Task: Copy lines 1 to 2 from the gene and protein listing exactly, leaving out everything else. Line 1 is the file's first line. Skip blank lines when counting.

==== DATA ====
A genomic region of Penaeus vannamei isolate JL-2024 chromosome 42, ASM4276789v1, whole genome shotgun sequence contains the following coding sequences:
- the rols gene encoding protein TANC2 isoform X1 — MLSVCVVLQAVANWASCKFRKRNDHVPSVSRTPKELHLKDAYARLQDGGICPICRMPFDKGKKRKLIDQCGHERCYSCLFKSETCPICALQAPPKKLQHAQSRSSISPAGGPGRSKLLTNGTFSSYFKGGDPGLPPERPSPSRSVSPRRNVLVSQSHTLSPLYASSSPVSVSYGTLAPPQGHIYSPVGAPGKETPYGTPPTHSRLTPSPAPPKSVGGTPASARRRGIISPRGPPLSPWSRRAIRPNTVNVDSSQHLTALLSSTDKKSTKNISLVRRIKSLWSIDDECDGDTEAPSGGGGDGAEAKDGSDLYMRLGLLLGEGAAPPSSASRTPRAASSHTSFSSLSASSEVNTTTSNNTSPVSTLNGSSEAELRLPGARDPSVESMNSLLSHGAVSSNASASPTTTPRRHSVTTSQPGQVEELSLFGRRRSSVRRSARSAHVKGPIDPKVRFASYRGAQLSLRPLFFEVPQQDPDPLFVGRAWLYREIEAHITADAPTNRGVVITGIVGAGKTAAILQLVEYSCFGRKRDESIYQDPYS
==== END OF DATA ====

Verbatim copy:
A genomic region of Penaeus vannamei isolate JL-2024 chromosome 42, ASM4276789v1, whole genome shotgun sequence contains the following coding sequences:
- the rols gene encoding protein TANC2 isoform X1 — MLSVCVVLQAVANWASCKFRKRNDHVPSVSRTPKELHLKDAYARLQDGGICPICRMPFDKGKKRKLIDQCGHERCYSCLFKSETCPICALQAPPKKLQHAQSRSSISPAGGPGRSKLLTNGTFSSYFKGGDPGLPPERPSPSRSVSPRRNVLVSQSHTLSPLYASSSPVSVSYGTLAPPQGHIYSPVGAPGKETPYGTPPTHSRLTPSPAPPKSVGGTPASARRRGIISPRGPPLSPWSRRAIRPNTVNVDSSQHLTALLSSTDKKSTKNISLVRRIKSLWSIDDECDGDTEAPSGGGGDGAEAKDGSDLYMRLGLLLGEGAAPPSSASRTPRAASSHTSFSSLSASSEVNTTTSNNTSPVSTLNGSSEAELRLPGARDPSVESMNSLLSHGAVSSNASASPTTTPRRHSVTTSQPGQVEELSLFGRRRSSVRRSARSAHVKGPIDPKVRFASYRGAQLSLRPLFFEVPQQDPDPLFVGRAWLYREIEAHITADAPTNRGVVITGIVGAGKTAAILQLVEYSCFGRKRDESIYQDPYS